Get our free email newsletter with just one click

Alistair Smith: Access to drama training isn’t the biggest issue

Julie Hesmondhalgh has recently condemned the loss of support for working-class actors. Photo: Jonathan Keenan
by -

Who’d be an aspiring working-class actor today?

No one wants to teach you drama at school because it’s not on the EBacc. Then, even if you do, miraculously, develop an interest in the arts, you won’t be able to afford to attend drama school due to tuition fees and the scrapping of maintenance grants.

This is resulting – we are repeatedly told – in a shortage of actors from working-class backgrounds on TV, film and in theatre.

Except I’m not sure it’s the whole story. Certainly, none of these things are helpful. Scrapping maintenance grants is going to make it less attractive for people from working-class backgrounds to attend drama school full-time. It is particularly a problem for drama students as it is a lot harder to have a part-time job due to the high number of contact hours, compared to other university courses.

But the performing arts industry has rarely – if ever – suffered from an undersupply of actors. We are training plenty of performers – from a variety of backgrounds. Drama school principals all insist that their intakes are more reflective of society than other equivalent institutions and they go to great lengths to reach out to prospective students from various backgrounds. Only last week, Michael Earley from Rose Bruford College of Theatre and Performance wrote to underline the fact that more than 90% of its students come from state schools and “an ever increasing number come to us via social mobility and targeted outreach activity”.

The real problem comes when the students graduate. The majority of jobs in theatre and TV require you to be in London for auditions, but with rents skyrocketing, it is increasingly difficult for young performers to base themselves in the capital. Meanwhile – due to the oversupply of talent – these performers are expected to undertake extensive amounts of unpaid or low-paid work while they gain experience and wait for their big break.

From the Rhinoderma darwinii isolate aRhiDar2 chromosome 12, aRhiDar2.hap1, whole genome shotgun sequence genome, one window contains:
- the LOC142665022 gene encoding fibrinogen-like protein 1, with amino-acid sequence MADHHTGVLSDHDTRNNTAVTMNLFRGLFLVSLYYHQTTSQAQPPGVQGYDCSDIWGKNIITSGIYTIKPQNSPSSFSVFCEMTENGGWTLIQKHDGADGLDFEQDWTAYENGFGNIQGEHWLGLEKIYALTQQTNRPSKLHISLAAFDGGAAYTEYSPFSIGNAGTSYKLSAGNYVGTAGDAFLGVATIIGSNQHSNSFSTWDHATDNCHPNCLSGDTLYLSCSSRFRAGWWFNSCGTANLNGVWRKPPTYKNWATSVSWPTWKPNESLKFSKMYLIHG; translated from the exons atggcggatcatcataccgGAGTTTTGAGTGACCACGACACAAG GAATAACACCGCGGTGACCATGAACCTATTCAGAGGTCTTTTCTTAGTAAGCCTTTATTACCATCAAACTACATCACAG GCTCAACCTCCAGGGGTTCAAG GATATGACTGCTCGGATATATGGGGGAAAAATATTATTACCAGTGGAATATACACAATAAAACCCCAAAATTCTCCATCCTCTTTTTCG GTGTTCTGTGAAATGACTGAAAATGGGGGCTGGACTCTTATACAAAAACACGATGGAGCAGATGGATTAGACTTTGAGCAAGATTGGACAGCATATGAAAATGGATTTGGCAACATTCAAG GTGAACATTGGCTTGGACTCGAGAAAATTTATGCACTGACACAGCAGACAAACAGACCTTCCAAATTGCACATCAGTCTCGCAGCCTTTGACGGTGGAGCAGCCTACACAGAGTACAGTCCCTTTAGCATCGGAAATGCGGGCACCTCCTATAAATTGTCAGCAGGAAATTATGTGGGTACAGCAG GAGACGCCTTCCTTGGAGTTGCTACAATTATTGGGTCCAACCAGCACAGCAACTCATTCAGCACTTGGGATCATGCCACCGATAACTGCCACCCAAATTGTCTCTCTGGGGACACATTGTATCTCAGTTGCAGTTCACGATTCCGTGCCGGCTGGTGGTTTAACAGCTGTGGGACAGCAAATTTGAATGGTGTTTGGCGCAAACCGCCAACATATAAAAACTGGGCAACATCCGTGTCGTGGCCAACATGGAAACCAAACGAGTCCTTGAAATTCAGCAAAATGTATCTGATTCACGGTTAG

No wonder that the actors who survive this Darwinian selection process tend to come from better-off backgrounds – those with family homes in London or with parents who can support them to live in the capital while they try to find their first paying job have a huge advantage.

To be honest, I’m not sure what the answer is. Housing costs are a problem that transcend our sector, while it’s hard to see an end to low and no pay that doesn’t also remove some of the opportunities that exist for performers to get noticed. But this is where we, as an industry, should be focusing our energies on finding a solution. Not just on the education sector.

We need your help…

When you subscribe to The Stage, you’re investing in our journalism. And our journalism is invested in supporting theatre and the performing arts.

The Stage is a family business, operated by the same family since we were founded in 1880. We do not receive government funding. We are not owned by a large corporation. Our editorial is not dictated by ticket sales.

We are fully independent, but this means we rely on revenue from readers to survive.

Help us continue to report on great work across the UK, champion new talent and keep up our investigative journalism that holds the powerful to account. Your subscription helps ensure our journalism can continue.